On appeal, Polack first argues that the Tax Court abused its discretion when it excluded Zip Sort's 1993 and 1994 financial data and refused to permit Po╜lack's expert Gray to use that data to refute or impeach Cashion's 1999 estimate of the common stock's fair market value in December 1992. The Tax Court sustained the Commissioner's objection, observing that "what happened in 1994 is not going to change the Court's view on what was a reasonable appraisal." Counsel for Polack then made the following offer of proof:

The 1993 and 1994 financial state╜ments indicate, in fact, that the income numbers that Zip Sort experienced were less than the appraisal that has been submitted by [Gray], and were over $650,000 less than the appraisal that's been submitted by [Cashion], which would drastically decrease the value [of the nonvoting common stock].

In an offer of proof, a party must "ex╜press[] precisely the substance of the ex╜cluded evidence" to inform both the trial court and the appellate court why exclusion of the evidence was prejudicial error. Strong v. Mercantile Trust Co., N.A., 816 F.2d 429, 432 (8th Cir.1987), cert. denied 484 U.S. 1030, 108 S.Ct. 759, 98 L.Ed.2d 771 (1988); see FED. R. EVID. 103(a)(2), made applicable to Tax Court proceedings by 26 U.S.C. ╖ 7453. The Tax Court's decision to exclude evidence is reviewed for abuse of discretion. See Sather v. Commissioner, 251 F.3d 1168, 1176 (8th Cir.2001).

Whether evidence relating to subsequent events is admissible in deter╜mining the fair market value of property on an earlier date is an issue of relevance. Most subsequent events are not relevant because "the measure of the tax must be determined according to the situation as it existed on the date [in question], and not according to subsequent events." Morris v. Commissioner, 761 F.2d 1195, 1201 (6th Cir.1985), quoting Walter v. United States, 341 F.2d 182, 185 (6th Cir.1965). "Infor╜mation that the hypothetical willing buyer could not have known is obviously irrele╜vant to this calculation." First Nat'l Bank of Kenosha v. United States, 763 F.2d 891, 894 (7th Cir.1985); accord Saltzman v. Commissioner, 131 F.3d 87, 93 (2d Cir. 1997). But subsequent events that shed light on what a milling buyer would have paid on the date in question are admissi╜ble, such as "evidence of actual sales prices received for property after the date [in question], so long as the sale occurred within a reasonable time . . . and no inter╜vening events drastically changed the val╜ue of the property." First Nat'l Bank of Kenosha, 763 F.2d at 894; see Schnorbach v. Kavanagh, 102 F.Supp. 828, 834 (W.D.Mich.1951). 1

************

1. ═ We reject the Commissioner's contention that the proffered testimony by expert Gray was inadmissible because it concerned mat╜ters not contained in his valuation report. The Tax Court rules provide that an expert witness "may be allowed . . . to cover matters arising after the preparation of the report," and may be permitted to testify to matters outside the scope of his report "where the expert witness testifies . . . only in rebuttal to another expert witness." TAX CT. R. 143(f)(1) & (2). Thus, if the 1993 and 1994 financials were relevant, Gray would have been an appropriate witness to explain their relevancy.

************

Based on Polack's offer of proof, the 1993 and 1994 unaudited financials were not relevant. In general, courts ex╜clude "post-transaction earnings [because they] would pot have been known to a prospective purchaser on the critical date." Krapf v. United States, 977 F.2d 1454, 1460 (Fed.Cir.1992), citing Fehrs v. United States, 223 Ct.Cl. 488, 620 F.2d 255, 264 n. 6 (1980). Here, Polack asserts on appeal that the 1993 and 1994 financials were relevant because they show that Zip Sort "certainly did not achieve the percentage of value added refund that Cashion pro╜jected." But that assertion was not part of the offer of proof at trial, and from our review of the record it is inaccurate. The proffered 1993 income statement reflected gross VARI of $1,402,484 that year with $201,131 remitted to Zip Sort customers. This left net VARI of over $1,200,000 re╜tained by Zip Sort in 1993, $390,000 more than Cashion estimated and $850,000 more than Gray estimated. Zip Sort's net in╜come in 1993 was less than either expert projected for a different reason-they both estimated sales of $9,000,000 in 1993, whereas the actual sales were $7,378,051. In these circumstances, the Tax Court did not. abuse its discretion in excluding Zip Sort's 1993 and 1994 financials and rebut╜tal testimony by Gray based on those fi╜nancials.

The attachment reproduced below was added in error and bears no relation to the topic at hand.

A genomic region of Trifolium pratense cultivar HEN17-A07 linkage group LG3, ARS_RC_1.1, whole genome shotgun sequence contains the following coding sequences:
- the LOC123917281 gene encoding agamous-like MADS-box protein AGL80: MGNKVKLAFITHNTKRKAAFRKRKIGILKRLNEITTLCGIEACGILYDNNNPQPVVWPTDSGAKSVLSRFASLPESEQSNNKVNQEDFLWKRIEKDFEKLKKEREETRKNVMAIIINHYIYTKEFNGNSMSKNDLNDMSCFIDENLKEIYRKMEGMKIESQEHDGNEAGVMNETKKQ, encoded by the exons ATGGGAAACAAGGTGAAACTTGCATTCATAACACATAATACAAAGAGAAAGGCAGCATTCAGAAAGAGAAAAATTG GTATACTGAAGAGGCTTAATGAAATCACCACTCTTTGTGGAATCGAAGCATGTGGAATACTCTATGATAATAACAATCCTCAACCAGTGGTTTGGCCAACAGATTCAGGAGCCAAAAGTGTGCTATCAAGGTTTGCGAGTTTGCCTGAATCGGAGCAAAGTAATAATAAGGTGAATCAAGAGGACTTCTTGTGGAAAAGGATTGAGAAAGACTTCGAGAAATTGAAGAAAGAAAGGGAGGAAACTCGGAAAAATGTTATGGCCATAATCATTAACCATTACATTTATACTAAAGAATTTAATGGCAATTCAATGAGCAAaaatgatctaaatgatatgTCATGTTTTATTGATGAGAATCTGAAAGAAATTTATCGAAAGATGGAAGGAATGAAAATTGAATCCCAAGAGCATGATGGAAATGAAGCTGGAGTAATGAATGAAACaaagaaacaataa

Polack next argues that the Tax Court's valuation determination was clear╜ly erroneous because Cashion's stock valu╜ation opinion was based on "speculation, conjecture and unwarranted assumptions." The valuation of property for federal tax purposes is a question of fact we review for clear error. Estate of Ford v. Com╜missioner , 53 F.3d 924, 926 (8th Cir.1995). In this case, the fact intensive valuation issue required the Tax Court to weigh the credibility of experts Gray and Cashion in order to resolve their conflicting projec╜tions of Zip Sort's future net VARI and future capital expenditures and their dis╜agreement over whether to exclude a non╜operating asset reflected on Zip Sort's 1992 financials because of an unrecorded offsetting debt to Polack. Based on our careful review of the record and the Tax Court's lengthy explanation of why it found Cashion's treatment of these disput╜ed items more reliable, we conclude that the court's determination of fair market value for gift tax purposes was not clearly erroneous.

Finally, Polack argues that the Tax Court erred in not shifting the burden of proof after the Commissioner aban╜doned his initial valuation theory in favor of expert Cashion's valuation opinion. The Tax Court noted but did not decide the burden of proof issue because it concluded that a preponderance of the evidence sup╜ported the Commissioner's valuation. This was not error. "The shifting of an evidentiary burden of preponderance is of practical consequence only in the rare event of an evidentiary tie . . . ." Cigaran v. . Heston, 159 F.3d 355, 357 (8th Cir. 1998).

The judgment of the Tax Court is af╜firmed.